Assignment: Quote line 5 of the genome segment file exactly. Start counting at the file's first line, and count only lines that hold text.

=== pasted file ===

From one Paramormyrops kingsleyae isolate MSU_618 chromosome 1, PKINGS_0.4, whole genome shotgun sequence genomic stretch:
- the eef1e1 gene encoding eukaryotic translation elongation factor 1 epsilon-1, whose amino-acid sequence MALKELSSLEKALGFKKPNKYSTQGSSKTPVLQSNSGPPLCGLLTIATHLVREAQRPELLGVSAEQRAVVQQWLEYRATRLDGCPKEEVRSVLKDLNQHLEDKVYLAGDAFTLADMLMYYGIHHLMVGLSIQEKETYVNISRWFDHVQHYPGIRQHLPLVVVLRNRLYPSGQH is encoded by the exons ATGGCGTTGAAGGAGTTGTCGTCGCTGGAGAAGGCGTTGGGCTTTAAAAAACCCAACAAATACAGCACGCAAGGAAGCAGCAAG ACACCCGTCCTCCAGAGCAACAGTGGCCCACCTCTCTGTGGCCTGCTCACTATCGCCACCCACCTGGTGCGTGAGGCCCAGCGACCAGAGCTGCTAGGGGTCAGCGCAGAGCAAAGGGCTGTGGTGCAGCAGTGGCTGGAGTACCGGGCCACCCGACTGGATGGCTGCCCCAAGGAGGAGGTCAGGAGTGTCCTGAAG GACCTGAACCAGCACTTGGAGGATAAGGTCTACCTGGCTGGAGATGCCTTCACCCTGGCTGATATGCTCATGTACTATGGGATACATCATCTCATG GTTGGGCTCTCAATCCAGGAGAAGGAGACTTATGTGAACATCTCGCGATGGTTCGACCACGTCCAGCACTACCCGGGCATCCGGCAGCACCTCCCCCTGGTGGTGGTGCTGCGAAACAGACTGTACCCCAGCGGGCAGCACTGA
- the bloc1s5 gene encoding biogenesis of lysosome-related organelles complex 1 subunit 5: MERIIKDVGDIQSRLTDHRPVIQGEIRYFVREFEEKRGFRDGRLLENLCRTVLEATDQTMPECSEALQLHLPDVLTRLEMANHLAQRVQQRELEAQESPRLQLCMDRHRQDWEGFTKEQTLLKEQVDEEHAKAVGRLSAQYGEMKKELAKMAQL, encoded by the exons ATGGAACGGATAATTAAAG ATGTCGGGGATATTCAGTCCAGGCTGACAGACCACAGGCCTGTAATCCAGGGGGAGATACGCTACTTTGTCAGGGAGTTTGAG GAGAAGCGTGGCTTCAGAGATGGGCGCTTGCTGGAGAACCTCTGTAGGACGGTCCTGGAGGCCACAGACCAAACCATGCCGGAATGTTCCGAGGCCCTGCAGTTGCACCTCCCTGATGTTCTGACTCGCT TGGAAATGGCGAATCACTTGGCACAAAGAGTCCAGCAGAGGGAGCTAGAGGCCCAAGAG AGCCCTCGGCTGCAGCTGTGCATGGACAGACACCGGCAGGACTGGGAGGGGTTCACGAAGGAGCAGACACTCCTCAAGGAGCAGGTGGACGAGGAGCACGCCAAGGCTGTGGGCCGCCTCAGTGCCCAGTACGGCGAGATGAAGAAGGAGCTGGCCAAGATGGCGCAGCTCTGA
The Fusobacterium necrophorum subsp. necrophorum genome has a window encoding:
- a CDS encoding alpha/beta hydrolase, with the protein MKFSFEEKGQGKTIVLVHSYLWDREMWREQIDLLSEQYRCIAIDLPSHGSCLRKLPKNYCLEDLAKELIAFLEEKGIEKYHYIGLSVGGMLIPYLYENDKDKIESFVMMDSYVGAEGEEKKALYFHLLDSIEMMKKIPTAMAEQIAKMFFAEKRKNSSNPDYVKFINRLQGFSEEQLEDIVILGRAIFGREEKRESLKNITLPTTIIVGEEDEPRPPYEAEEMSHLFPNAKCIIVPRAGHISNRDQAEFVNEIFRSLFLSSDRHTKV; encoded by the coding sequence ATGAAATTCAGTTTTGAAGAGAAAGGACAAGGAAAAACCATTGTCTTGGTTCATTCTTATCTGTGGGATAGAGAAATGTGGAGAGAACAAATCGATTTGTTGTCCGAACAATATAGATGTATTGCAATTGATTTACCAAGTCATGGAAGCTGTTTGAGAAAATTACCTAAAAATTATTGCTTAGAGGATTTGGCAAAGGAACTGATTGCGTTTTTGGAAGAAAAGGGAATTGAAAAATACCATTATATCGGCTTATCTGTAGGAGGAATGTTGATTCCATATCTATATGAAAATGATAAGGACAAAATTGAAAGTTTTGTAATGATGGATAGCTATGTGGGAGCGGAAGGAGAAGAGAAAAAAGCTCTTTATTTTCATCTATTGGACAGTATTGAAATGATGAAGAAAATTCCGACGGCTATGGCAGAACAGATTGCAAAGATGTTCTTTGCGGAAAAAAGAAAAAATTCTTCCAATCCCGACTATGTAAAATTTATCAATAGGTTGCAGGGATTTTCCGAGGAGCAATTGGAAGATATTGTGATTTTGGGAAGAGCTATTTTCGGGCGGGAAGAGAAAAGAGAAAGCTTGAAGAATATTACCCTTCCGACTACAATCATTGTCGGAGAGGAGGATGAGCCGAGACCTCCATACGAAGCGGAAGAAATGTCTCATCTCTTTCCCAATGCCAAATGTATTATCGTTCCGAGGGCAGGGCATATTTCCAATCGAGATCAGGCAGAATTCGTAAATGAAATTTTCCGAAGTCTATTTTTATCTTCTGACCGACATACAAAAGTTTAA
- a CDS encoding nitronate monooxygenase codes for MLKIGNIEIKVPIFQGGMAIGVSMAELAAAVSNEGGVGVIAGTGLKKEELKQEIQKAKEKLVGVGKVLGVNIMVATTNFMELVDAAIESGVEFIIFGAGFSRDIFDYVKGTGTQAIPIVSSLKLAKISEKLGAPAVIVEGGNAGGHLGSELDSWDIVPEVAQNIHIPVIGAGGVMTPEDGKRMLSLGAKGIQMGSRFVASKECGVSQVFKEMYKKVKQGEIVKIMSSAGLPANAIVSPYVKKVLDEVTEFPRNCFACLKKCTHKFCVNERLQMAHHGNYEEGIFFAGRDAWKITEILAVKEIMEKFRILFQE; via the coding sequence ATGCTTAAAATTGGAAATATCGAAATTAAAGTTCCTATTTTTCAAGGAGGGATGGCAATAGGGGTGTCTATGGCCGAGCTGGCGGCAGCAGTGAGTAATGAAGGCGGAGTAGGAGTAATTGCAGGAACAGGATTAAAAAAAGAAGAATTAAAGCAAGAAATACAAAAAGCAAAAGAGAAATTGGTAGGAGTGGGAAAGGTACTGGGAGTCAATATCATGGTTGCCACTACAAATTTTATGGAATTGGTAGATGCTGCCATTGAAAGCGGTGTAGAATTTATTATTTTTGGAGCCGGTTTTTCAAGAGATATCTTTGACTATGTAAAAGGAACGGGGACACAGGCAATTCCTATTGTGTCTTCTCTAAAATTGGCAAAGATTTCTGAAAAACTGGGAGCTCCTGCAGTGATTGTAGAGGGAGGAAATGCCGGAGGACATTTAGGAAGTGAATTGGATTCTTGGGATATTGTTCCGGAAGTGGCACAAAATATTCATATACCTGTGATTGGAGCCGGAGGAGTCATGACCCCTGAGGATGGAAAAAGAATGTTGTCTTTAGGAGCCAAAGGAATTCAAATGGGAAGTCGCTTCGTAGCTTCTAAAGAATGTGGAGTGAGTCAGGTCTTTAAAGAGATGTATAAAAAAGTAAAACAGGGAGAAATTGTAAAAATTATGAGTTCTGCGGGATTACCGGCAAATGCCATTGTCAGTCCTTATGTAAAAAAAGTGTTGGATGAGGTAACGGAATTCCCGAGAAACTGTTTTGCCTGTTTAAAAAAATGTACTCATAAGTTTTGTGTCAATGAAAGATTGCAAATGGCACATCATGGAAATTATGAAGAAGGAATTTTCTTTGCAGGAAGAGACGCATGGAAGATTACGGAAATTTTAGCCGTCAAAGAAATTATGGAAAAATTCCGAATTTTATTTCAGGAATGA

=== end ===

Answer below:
- a CDS encoding alpha/beta hydrolase, with the protein MKFSFEEKGQGKTIVLVHSYLWDREMWREQIDLLSEQYRCIAIDLPSHGSCLRKLPKNYCLEDLAKELIAFLEEKGIEKYHYIGLSVGGMLIPYLYENDKDKIESFVMMDSYVGAEGEEKKALYFHLLDSIEMMKKIPTAMAEQIAKMFFAEKRKNSSNPDYVKFINRLQGFSEEQLEDIVILGRAIFGREEKRESLKNITLPTTIIVGEEDEPRPPYEAEEMSHLFPNAKCIIVPRAGHISNRDQAEFVNEIFRSLFLSSDRHTKV; encoded by the coding sequence ATGAAATTCAGTTTTGAAGAGAAAGGACAAGGAAAAACCATTGTCTTGGTTCATTCTTATCTGTGGGATAGAGAAATGTGGAGAGAACAAATCGATTTGTTGTCCGAACAATATAGATGTATTGCAATTGATTTACCAAGTCATGGAAGCTGTTTGAGAAAATTACCTAAAAATTATTGCTTAGAGGATTTGGCAAAGGAACTGATTGCGTTTTTGGAAGAAAAGGGAATTGAAAAATACCATTATATCGGCTTATCTGTAGGAGGAATGTTGATTCCATATCTATATGAAAATGATAAGGACAAAATTGAAAGTTTTGTAATGATGGATAGCTATGTGGGAGCGGAAGGAGAAGAGAAAAAAGCTCTTTATTTTCATCTATTGGACAGTATTGAAATGATGAAGAAAATTCCGACGGCTATGGCAGAACAGATTGCAAAGATGTTCTTTGCGGAAAAAAGAAAAAATTCTTCCAATCCCGACTATGTAAAATTTATCAATAGGTTGCAGGGATTTTCCGAGGAGCAATTGGAAGATATTGTGATTTTGGGAAGAGCTATTTTCGGGCGGGAAGAGAAAAGAGAAAGCTTGAAGAATATTACCCTTCCGACTACAATCATTGTCGGAGAGGAGGATGAGCCGAGACCTCCATACGAAGCGGAAGAAATGTCTCATCTCTTTCCCAATGCCAAATGTATTATCGTTCCGAGGGCAGGGCATATTTCCAATCGAGATCAGGCAGAATTCGTAAATGAAATTTTCCGAAGTCTATTTTTATCTTCTGACCGACATACAAAAGTTTAA